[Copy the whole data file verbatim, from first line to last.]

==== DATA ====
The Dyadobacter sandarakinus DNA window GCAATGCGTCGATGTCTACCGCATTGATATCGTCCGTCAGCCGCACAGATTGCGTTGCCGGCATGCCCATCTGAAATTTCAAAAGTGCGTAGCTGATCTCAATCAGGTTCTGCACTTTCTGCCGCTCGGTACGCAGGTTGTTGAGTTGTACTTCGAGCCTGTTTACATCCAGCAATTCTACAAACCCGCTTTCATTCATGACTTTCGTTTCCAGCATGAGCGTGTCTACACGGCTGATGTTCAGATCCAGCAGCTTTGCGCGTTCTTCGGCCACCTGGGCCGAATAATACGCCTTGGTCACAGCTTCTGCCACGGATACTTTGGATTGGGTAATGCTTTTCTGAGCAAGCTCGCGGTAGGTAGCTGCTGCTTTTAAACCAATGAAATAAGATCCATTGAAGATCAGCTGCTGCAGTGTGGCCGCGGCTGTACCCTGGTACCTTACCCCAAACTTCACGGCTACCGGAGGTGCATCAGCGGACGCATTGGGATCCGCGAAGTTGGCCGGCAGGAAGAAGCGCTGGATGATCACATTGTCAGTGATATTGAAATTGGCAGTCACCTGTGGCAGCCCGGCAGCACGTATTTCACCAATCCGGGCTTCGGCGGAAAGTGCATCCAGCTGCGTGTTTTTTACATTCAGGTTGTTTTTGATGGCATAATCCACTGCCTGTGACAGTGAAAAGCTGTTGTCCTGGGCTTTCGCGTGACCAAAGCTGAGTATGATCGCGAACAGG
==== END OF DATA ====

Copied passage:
The Dyadobacter sandarakinus DNA window GCAATGCGTCGATGTCTACCGCATTGATATCGTCCGTCAGCCGCACAGATTGCGTTGCCGGCATGCCCATCTGAAATTTCAAAAGTGCGTAGCTGATCTCAATCAGGTTCTGCACTTTCTGCCGCTCGGTACGCAGGTTGTTGAGTTGTACTTCGAGCCTGTTTACATCCAGCAATTCTACAAACCCGCTTTCATTCATGACTTTCGTTTCCAGCATGAGCGTGTCTACACGGCTGATGTTCAGATCCAGCAGCTTTGCGCGTTCTTCGGCCACCTGGGCCGAATAATACGCCTTGGTCACAGCTTCTGCCACGGATACTTTGGATTGGGTAATGCTTTTCTGAGCAAGCTCGCGGTAGGTAGCTGCTGCTTTTAAACCAATGAAATAAGATCCATTGAAGATCAGCTGCTGCAGTGTGGCCGCGGCTGTACCCTGGTACCTTACCCCAAACTTCACGGCTACCGGAGGTGCATCAGCGGACGCATTGGGATCCGCGAAGTTGGCCGGCAGGAAGAAGCGCTGGATGATCACATTGTCAGTGATATTGAAATTGGCAGTCACCTGTGGCAGCCCGGCAGCACGTATTTCACCAATCCGGGCTTCGGCGGAAAGTGCATCCAGCTGCGTGTTTTTTACATTCAGGTTGTTTTTGATGGCATAATCCACTGCCTGTGACAGTGAAAAGCTGTTGTCCTGGGCTTTCGCGTGACCAAAGCTGAGTATGATCGCGAACAGG